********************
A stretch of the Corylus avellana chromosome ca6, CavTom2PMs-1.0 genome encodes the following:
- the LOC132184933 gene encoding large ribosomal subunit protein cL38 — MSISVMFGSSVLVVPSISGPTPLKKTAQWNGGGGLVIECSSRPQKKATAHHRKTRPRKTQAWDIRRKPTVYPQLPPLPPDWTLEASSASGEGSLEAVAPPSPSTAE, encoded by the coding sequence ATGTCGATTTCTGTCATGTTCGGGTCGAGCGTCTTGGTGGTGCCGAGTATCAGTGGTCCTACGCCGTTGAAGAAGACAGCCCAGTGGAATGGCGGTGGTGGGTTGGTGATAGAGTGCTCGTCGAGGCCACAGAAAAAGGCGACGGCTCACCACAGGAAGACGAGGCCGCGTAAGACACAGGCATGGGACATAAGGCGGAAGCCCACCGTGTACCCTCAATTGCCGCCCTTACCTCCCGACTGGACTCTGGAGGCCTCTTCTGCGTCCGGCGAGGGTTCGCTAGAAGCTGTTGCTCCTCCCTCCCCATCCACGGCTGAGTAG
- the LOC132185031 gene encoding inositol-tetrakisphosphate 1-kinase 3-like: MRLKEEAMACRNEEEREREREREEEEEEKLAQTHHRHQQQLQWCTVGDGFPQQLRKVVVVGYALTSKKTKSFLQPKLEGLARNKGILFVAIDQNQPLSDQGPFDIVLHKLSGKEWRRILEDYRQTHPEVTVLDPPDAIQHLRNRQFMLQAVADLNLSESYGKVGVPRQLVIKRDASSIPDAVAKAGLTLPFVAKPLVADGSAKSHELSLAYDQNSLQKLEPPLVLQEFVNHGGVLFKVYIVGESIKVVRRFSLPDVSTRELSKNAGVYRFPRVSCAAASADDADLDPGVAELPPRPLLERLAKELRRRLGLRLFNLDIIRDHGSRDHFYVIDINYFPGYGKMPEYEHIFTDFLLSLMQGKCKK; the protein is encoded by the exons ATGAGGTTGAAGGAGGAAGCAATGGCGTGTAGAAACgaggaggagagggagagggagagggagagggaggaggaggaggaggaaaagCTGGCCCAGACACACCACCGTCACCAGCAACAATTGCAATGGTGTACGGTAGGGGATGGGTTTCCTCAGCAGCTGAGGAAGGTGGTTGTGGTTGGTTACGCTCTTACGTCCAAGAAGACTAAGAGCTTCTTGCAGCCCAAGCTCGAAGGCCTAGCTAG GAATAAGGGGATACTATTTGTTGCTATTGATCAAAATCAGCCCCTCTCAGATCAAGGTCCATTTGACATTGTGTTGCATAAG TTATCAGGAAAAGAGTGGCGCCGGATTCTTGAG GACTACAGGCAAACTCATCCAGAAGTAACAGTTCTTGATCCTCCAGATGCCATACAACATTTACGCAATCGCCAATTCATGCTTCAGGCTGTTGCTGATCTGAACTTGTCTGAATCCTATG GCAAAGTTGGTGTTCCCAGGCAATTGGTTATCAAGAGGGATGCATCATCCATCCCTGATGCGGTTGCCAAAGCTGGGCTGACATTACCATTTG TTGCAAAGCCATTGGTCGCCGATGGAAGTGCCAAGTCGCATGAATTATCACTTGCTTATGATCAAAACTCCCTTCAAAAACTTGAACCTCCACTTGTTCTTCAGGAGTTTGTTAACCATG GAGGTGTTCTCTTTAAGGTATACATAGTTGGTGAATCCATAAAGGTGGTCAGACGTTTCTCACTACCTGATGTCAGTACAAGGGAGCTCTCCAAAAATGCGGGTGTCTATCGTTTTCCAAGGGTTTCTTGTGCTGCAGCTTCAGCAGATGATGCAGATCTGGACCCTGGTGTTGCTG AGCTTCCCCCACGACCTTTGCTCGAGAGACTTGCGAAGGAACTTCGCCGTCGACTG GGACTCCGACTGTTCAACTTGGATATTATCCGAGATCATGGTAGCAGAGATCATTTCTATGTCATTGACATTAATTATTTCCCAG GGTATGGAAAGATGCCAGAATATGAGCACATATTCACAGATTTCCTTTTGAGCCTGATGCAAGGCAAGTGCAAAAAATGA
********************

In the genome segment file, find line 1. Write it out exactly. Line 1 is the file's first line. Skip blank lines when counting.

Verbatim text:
A stretch of the Corylus avellana chromosome ca6, CavTom2PMs-1.0 genome encodes the following: